Black CEOs and pink slips

The Baltimore Sun

After hiring his newspaper's first black journalist to hold a management position, an editor insisted that the pioneering move was not such a big deal, as I recall. Real progress comes not when you are able to hire a black editor, he said, but when you also are able to fire her.

The danger of getting fired is a sign that you're accountable. It is evidence that you have been hired for your ability to help the company achieve its mission, not for your value as a token. Of course, such double standards are not fair. But no one promises you a rose garden in the world of management, except maybe if you're the president of the United States, and even that one has plenty of thorns.

Those realities of corporate life sprang to mind when I heard the news from Merrill Lynch & Co. that the financial giant's top boss, E. Stanley O'Neal, "has decided to retire from the company, effective immediately."

Mr. O'Neal's departure is a disappointment to those of us who praised his rise after 16 years at the company to become the first African-American to lead a major Wall Street firm. But just as his rise was a sign of progress, so is his slide out the door, as long as it indicates that women and minorities have to meet the same rigorous profit-making standards that white men do.

Mr. O'Neal, you may recall, shared a stunning Newsweek cover photo with two other black CEOs of mega-giant Fortune 100 companies, Kenneth Chenault at American Express and AOL Time Warner's Richard D. Parsons.

That December 2001 cover brought encouraging evidence that America truly is a land where any kid can grow up to be president of, at least, a multibillion-dollar corporation.

Just six years earlier, Bob Holland broke that glass ceiling when he was named CEO at Ben & Jerry's. Unfortunately, Mr. Holland quit the quirky ice cream company less than two years later after disagreements with its famous founders. But in one of corporate America's tastiest peace offerings, his severance included endless free pints as a member of the company's elite "Ice Cream for Life Club."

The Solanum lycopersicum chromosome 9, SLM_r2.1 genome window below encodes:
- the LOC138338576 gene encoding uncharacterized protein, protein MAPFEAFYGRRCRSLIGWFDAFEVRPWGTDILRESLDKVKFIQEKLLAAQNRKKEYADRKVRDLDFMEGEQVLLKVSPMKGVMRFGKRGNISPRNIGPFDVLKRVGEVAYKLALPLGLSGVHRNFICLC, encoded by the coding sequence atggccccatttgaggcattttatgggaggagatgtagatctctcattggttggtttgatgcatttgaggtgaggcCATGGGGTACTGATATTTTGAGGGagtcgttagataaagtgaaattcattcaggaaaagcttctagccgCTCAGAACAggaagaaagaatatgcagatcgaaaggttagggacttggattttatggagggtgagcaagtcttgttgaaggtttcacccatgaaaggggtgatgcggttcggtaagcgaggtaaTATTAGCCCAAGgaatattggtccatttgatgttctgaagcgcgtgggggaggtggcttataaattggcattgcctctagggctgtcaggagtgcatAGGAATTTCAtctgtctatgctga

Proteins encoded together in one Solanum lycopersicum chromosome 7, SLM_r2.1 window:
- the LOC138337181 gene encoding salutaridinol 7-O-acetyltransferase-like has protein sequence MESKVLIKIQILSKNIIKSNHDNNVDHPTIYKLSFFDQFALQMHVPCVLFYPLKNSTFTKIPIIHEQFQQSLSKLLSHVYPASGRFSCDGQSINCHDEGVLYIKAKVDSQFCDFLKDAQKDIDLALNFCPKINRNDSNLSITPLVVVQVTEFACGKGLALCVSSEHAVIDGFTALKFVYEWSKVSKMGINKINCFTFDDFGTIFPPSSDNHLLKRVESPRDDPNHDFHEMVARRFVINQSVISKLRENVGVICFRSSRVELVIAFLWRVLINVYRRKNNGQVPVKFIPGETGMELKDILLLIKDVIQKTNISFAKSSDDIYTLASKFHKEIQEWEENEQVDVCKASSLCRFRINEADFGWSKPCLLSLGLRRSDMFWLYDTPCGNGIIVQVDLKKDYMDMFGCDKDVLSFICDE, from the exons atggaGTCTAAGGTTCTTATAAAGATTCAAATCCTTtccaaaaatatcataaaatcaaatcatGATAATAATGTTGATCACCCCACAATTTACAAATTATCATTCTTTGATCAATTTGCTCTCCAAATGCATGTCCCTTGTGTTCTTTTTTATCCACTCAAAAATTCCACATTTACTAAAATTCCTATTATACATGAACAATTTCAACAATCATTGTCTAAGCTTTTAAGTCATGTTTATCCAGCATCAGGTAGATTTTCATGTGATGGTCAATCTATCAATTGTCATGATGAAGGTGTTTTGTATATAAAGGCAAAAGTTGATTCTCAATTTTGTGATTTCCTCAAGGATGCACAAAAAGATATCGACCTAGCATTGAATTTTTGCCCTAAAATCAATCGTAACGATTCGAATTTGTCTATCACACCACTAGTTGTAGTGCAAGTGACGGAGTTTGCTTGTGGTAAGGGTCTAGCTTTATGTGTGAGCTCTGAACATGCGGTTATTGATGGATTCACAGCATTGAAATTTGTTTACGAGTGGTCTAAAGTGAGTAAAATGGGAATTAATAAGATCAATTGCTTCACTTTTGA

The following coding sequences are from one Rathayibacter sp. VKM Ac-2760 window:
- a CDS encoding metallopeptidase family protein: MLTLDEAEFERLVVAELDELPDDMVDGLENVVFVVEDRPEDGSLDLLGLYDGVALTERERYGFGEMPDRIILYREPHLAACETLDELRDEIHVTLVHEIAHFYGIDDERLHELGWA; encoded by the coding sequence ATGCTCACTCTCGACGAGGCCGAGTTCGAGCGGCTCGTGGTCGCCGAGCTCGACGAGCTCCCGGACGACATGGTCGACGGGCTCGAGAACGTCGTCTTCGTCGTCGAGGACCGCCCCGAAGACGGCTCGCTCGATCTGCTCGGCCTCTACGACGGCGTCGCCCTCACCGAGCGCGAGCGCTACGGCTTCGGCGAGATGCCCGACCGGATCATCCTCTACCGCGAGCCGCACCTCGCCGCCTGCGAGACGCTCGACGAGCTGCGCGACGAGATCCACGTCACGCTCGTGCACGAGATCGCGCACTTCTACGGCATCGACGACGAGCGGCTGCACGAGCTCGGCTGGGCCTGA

Now, in addition to Mr. O'Neal, Time Warner's Mr. Parsons also is expected to step down soon. That leaves only Mr. Chenault still in place among the Newsweek trio, and only five African-American CEOs in the Fortune 500, according to Black Enterprise magazine. That's a setback, but the success of these pioneers is a sign that history is moving in the right direction.

Like Time Warner and American Express, Merrill was going through tough times when Mr. O'Neal took over. Its stock was down almost 30 percent. It was cutting jobs and trying to rebuild its image after paying $100 million to settle state charges of misleading investors by tailoring research to please clients.

With that, I can hear faint echoes of my late father's wry observation: "White folks don't give colored folks nothing until they're tired of it!" But, had he lived long enough to see it, I'm certain that Ol' Dad would have smiled with approval at how well Mr. O'Neal was allowed to prove himself the old-fashioned way, through grit, determination and the inventiveness that Ol' Dad used to call "Mother Wit."

The grandson of a man born a slave, Mr. O'Neal grew up in rural Alabama poverty, as my father did. He learned golf, took control of his Southern drawl through speech training and worked his way up from a General Motors assembly line to earn a Harvard MBA.

The financial media are calling Mr. O'Neal the first chief of a Wall Street investment bank to be done in by the subprime mortgage crisis that's been making big headlines for months. "Last hired, first fired," say the cynics in my neighborhood barbershop.

But as long as the profits rolled in, Mr. O'Neal apparently was as free as any other CEO to do things his way, for better or worse. Worse got him.

That's how they play the game on Wall Street. From its earliest days, the civil rights movement called for a level playing field. No one can guarantee results, but everyone deserves an equal opportunity.

Clarence Page is a columnist for the Chicago Tribune. His column appears Tuesdays and Fridays in The Sun. His e-mail is

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